Markets do not work without information, and neither do task forces.
Disasters disrupt supply chains. Last year, the Federal Emergency Management Agency noted: “Quickly reestablishing flows of water, food, pharmaceuticals, medical goods, fuel, and other crucial commodities is almost always in the immediate interest of survivors and longer-term recovery.
Government emergency supply plans focus on local or regional disasters, such as forest fires, floods and hurricanes. However, the COVID-19 pandemic broke that mold. Supplies of personal protective equipment, test kits and ventilators have not fulfilled the demands of a nationwide event. Complaints of price gouging, counterfeit or low-quality items, and critical shortages dominate newscasts.
Basic economic principles are that prices go up when demand suddenly exceeds supply until production ramps up. For disasters, government creates a stockpile because people cannot wait. With the recent surge in cases, how can we fix supply chains today and ensure future resiliency?
At the heart of the issue is the artificial segmenting of information and operating relationships between federal, state, local, tribal, territorial and commercial systems. When the pandemic hit, both government and industry shifted into ad hoc mode, creating “task forces.” Task forces rely on personal relationships to address information and operational gaps. Lesson learned: Markets do not work without information, and neither do task forces. Some hotspots never had enough, while other places got excess supplies.
In 2020, this is simply unacceptable. A performance-based logistics approach drives metrics-based outcomes by incentivizing an integrated and responsive supply chain. The Defense Department has embraced a performance-based logistics digital approach that required modernizing and integrating dozens of systems to better forecast and manage surge needs. Other agencies need to work together to do the same now, recognizing that the pandemic is not going away and we cannot risk lives lost from not being prepared for a future event.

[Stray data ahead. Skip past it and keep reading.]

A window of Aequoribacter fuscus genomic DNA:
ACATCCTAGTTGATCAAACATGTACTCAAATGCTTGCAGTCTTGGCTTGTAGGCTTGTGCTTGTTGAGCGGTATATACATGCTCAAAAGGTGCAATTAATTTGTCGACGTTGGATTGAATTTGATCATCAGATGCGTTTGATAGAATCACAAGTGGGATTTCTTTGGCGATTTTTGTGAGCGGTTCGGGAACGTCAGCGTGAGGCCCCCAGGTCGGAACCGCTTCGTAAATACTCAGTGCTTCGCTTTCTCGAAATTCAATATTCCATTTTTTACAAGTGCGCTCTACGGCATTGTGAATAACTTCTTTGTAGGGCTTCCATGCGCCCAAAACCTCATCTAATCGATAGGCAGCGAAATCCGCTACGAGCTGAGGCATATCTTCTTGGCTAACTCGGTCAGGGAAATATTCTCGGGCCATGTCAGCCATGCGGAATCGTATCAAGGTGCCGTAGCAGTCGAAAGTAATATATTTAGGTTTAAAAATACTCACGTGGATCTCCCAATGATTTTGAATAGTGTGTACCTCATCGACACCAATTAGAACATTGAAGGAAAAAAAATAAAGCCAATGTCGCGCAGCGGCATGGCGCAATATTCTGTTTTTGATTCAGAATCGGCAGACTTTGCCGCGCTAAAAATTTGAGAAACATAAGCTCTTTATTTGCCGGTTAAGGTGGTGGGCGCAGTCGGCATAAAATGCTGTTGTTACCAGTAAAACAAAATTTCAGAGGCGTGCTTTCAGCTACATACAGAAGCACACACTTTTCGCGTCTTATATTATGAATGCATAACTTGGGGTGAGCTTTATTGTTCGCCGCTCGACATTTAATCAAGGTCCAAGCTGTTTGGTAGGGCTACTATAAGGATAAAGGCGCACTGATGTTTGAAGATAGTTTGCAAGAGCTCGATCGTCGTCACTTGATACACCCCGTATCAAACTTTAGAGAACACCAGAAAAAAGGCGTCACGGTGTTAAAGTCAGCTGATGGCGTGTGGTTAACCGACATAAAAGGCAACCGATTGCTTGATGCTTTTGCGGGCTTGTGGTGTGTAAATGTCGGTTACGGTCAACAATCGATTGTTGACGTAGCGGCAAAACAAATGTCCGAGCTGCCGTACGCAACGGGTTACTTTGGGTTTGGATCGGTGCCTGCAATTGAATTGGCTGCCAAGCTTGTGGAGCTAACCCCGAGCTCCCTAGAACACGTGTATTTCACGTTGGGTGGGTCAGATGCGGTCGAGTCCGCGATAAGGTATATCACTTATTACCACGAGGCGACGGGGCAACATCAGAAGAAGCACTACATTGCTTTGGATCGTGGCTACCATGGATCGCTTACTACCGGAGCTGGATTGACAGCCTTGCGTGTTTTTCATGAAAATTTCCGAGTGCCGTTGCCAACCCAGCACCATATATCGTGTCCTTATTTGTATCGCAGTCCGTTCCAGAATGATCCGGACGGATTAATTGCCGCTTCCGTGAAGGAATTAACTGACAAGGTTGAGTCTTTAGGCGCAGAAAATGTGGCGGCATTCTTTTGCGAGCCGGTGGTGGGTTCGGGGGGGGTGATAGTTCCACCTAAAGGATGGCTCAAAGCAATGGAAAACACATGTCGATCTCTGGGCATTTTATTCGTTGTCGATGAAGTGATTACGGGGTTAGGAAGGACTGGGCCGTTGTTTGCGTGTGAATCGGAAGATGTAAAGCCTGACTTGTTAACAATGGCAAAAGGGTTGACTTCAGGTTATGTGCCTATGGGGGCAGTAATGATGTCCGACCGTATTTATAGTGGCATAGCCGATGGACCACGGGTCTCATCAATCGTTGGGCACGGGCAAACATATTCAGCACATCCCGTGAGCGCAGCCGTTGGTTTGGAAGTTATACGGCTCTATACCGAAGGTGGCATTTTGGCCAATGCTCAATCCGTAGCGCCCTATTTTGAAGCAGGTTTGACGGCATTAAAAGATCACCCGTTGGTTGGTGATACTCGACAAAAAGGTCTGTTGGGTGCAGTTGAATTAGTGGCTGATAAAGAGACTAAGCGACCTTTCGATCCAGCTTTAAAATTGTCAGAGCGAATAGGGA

Merely modernizing the IT is not enough. Effective operations require insight into supply chains both vertically and horizontally in order to identify binding constraints, which may be in materials, production, or distribution. Data must also be fully transparent and accessible with systems that enable metrics-driven continuous improvement.
The recipe for successful COVID-19 supply chains include:
- Data and analytics capabilities that combine for thorough, yet flexible support for key decisions, such as trending and optimizing sources of materials, producers, distribution mechanisms, pre-positioning locations, and resource allocation.
- An integrated and scalable network of warehouses that can provide reserve storage, staging, kitting, and shipping coordination and execution, and can expand and contract depending on the need.
- A customer-ordering portal, accessible at all times and at all levels of users, with visibility into needs versus inventory stockpiles, fulfillment lag times, and order status.
- Demand planning tools for data capture, forecasting, and strategic reserves planning.
- Distribution tools for managing transportation and carrier selection, consolidated warehouse management, bill of materials tracking and visibility, proof of delivery collection, carrier scorecards and distribution/delivery issue/problem data collection.
It is possible to effectively use digital transformation techniques to scale supply chains for the COVID-19 pandemic, as well as future crises. These techniques provide the key insights that allow effective management of shelf life, optimize prepositioned assets, and manage stockpiles for items ranging from test kits to chemicals to ensure they are ready to issue at the time of need. Using modern solutions like data analytics, artificial intelligence, blockchain, and other IT modernization tools, government agencies will be able to source an end-to-end supply chain that assures equipment and supplies arrive where and when needed.
Mark Forman, former U.S. Administrator for E-Government and Information Technology at the Office of Management and Budget (2001-2003), is vice president of digital government strategy at SAIC.
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